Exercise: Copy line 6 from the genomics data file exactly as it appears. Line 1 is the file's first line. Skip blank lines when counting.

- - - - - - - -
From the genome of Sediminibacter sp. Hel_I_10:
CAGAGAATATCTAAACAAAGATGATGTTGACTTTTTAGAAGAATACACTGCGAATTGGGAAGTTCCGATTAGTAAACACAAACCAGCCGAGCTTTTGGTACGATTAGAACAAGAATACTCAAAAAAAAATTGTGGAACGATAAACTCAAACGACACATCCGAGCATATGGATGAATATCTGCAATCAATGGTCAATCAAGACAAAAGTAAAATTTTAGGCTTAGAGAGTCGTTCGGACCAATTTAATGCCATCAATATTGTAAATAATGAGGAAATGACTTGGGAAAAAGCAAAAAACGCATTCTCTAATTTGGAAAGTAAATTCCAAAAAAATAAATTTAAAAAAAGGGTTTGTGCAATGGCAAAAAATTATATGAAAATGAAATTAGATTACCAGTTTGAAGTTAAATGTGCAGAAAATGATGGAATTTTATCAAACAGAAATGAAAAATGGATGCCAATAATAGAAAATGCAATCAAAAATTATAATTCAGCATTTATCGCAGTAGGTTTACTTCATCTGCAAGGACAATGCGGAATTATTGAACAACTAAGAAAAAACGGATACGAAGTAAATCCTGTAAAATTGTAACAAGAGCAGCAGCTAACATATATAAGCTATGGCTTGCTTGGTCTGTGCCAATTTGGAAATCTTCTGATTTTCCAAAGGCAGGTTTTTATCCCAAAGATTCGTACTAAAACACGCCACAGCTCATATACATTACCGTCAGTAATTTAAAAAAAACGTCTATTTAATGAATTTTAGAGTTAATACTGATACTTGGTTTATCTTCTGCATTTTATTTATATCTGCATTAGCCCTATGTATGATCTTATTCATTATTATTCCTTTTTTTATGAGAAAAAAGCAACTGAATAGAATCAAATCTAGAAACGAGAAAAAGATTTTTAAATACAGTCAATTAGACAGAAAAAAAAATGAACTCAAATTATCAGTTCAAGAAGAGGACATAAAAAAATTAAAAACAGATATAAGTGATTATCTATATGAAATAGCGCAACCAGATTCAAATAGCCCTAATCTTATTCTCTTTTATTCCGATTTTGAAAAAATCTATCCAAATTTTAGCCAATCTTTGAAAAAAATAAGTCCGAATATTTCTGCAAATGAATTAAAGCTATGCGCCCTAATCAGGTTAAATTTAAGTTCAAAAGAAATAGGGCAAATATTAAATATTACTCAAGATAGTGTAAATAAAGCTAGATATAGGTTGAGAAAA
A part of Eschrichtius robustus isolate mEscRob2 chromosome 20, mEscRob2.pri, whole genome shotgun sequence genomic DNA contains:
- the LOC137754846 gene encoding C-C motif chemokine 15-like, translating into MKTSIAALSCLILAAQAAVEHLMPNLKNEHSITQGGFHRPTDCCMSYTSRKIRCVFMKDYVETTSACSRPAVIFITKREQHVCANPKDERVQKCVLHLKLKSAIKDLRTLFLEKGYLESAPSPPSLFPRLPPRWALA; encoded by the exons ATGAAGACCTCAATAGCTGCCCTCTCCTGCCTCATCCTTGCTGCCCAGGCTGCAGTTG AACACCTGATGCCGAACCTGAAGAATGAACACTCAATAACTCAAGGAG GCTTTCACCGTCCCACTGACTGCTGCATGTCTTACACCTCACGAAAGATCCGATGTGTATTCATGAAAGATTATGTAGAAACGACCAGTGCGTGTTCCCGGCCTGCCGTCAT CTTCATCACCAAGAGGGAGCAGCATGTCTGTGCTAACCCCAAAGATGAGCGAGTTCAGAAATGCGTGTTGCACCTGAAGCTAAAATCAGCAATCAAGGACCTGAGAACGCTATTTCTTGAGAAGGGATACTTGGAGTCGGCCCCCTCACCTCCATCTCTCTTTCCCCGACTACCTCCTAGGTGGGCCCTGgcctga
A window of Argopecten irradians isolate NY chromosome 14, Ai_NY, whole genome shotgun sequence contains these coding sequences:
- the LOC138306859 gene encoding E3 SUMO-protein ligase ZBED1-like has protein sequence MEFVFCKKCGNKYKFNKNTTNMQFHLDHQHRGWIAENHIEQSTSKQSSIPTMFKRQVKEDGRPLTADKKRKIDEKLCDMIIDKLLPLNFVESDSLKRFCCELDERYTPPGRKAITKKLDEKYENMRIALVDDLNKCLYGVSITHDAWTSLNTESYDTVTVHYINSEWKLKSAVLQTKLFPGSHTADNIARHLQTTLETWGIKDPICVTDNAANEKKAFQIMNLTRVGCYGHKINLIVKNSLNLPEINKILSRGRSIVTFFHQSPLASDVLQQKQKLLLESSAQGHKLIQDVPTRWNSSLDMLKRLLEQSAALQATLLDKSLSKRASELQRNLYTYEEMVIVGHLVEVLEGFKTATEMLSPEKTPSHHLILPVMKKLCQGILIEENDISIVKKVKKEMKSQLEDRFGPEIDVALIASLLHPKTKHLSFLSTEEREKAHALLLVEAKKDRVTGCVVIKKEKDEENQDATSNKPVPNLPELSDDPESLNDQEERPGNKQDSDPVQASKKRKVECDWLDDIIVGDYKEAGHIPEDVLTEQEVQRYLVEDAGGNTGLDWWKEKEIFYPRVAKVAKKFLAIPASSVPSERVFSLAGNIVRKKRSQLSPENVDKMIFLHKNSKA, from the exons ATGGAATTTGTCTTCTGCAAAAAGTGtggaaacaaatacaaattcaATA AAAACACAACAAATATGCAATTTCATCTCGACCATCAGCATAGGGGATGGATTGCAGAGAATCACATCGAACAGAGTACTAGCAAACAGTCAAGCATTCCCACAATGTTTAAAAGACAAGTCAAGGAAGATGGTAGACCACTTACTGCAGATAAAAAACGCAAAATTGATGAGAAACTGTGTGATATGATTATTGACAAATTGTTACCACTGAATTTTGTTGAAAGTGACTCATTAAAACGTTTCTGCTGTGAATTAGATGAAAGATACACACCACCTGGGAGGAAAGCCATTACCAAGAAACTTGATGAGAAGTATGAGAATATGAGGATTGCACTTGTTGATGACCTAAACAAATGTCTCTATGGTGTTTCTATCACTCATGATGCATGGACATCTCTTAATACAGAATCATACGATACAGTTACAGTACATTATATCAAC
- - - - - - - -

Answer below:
- the LOC138306859 gene encoding E3 SUMO-protein ligase ZBED1-like has protein sequence MEFVFCKKCGNKYKFNKNTTNMQFHLDHQHRGWIAENHIEQSTSKQSSIPTMFKRQVKEDGRPLTADKKRKIDEKLCDMIIDKLLPLNFVESDSLKRFCCELDERYTPPGRKAITKKLDEKYENMRIALVDDLNKCLYGVSITHDAWTSLNTESYDTVTVHYINSEWKLKSAVLQTKLFPGSHTADNIARHLQTTLETWGIKDPICVTDNAANEKKAFQIMNLTRVGCYGHKINLIVKNSLNLPEINKILSRGRSIVTFFHQSPLASDVLQQKQKLLLESSAQGHKLIQDVPTRWNSSLDMLKRLLEQSAALQATLLDKSLSKRASELQRNLYTYEEMVIVGHLVEVLEGFKTATEMLSPEKTPSHHLILPVMKKLCQGILIEENDISIVKKVKKEMKSQLEDRFGPEIDVALIASLLHPKTKHLSFLSTEEREKAHALLLVEAKKDRVTGCVVIKKEKDEENQDATSNKPVPNLPELSDDPESLNDQEERPGNKQDSDPVQASKKRKVECDWLDDIIVGDYKEAGHIPEDVLTEQEVQRYLVEDAGGNTGLDWWKEKEIFYPRVAKVAKKFLAIPASSVPSERVFSLAGNIVRKKRSQLSPENVDKMIFLHKNSKA, from the exons ATGGAATTTGTCTTCTGCAAAAAGTGtggaaacaaatacaaattcaATA AAAACACAACAAATATGCAATTTCATCTCGACCATCAGCATAGGGGATGGATTGCAGAGAATCACATCGAACAGAGTACTAGCAAACAGTCAAGCATTCCCACAATGTTTAAAAGACAAGTCAAGGAAGATGGTAGACCACTTACTGCAGATAAAAAACGCAAAATTGATGAGAAACTGTGTGATATGATTATTGACAAATTGTTACCACTGAATTTTGTTGAAAGTGACTCATTAAAACGTTTCTGCTGTGAATTAGATGAAAGATACACACCACCTGGGAGGAAAGCCATTACCAAGAAACTTGATGAGAAGTATGAGAATATGAGGATTGCACTTGTTGATGACCTAAACAAATGTCTCTATGGTGTTTCTATCACTCATGATGCATGGACATCTCTTAATACAGAATCATACGATACAGTTACAGTACATTATATCAAC